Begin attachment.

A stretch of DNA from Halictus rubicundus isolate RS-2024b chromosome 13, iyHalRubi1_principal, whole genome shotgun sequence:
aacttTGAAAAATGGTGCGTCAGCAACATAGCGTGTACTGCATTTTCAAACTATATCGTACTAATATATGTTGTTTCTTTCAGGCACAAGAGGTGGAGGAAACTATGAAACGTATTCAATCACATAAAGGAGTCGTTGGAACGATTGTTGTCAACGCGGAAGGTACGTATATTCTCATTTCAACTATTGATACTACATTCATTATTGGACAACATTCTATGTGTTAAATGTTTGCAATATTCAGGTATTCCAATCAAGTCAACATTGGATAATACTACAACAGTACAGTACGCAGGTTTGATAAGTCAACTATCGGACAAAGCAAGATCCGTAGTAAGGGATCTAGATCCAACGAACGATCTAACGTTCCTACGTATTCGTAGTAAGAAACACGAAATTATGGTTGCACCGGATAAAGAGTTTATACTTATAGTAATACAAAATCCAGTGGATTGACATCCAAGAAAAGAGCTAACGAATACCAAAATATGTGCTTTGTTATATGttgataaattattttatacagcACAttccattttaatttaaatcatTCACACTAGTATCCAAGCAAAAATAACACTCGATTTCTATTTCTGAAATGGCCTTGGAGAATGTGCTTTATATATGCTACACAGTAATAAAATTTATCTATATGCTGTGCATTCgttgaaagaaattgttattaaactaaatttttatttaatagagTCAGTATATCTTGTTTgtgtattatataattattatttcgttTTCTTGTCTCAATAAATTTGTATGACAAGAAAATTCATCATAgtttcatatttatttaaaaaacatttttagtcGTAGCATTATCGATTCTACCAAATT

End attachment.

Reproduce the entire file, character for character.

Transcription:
A stretch of DNA from Halictus rubicundus isolate RS-2024b chromosome 13, iyHalRubi1_principal, whole genome shotgun sequence:
aacttTGAAAAATGGTGCGTCAGCAACATAGCGTGTACTGCATTTTCAAACTATATCGTACTAATATATGTTGTTTCTTTCAGGCACAAGAGGTGGAGGAAACTATGAAACGTATTCAATCACATAAAGGAGTCGTTGGAACGATTGTTGTCAACGCGGAAGGTACGTATATTCTCATTTCAACTATTGATACTACATTCATTATTGGACAACATTCTATGTGTTAAATGTTTGCAATATTCAGGTATTCCAATCAAGTCAACATTGGATAATACTACAACAGTACAGTACGCAGGTTTGATAAGTCAACTATCGGACAAAGCAAGATCCGTAGTAAGGGATCTAGATCCAACGAACGATCTAACGTTCCTACGTATTCGTAGTAAGAAACACGAAATTATGGTTGCACCGGATAAAGAGTTTATACTTATAGTAATACAAAATCCAGTGGATTGACATCCAAGAAAAGAGCTAACGAATACCAAAATATGTGCTTTGTTATATGttgataaattattttatacagcACAttccattttaatttaaatcatTCACACTAGTATCCAAGCAAAAATAACACTCGATTTCTATTTCTGAAATGGCCTTGGAGAATGTGCTTTATATATGCTACACAGTAATAAAATTTATCTATATGCTGTGCATTCgttgaaagaaattgttattaaactaaatttttatttaatagagTCAGTATATCTTGTTTgtgtattatataattattatttcgttTTCTTGTCTCAATAAATTTGTATGACAAGAAAATTCATCATAgtttcatatttatttaaaaaacatttttagtcGTAGCATTATCGATTCTACCAAATT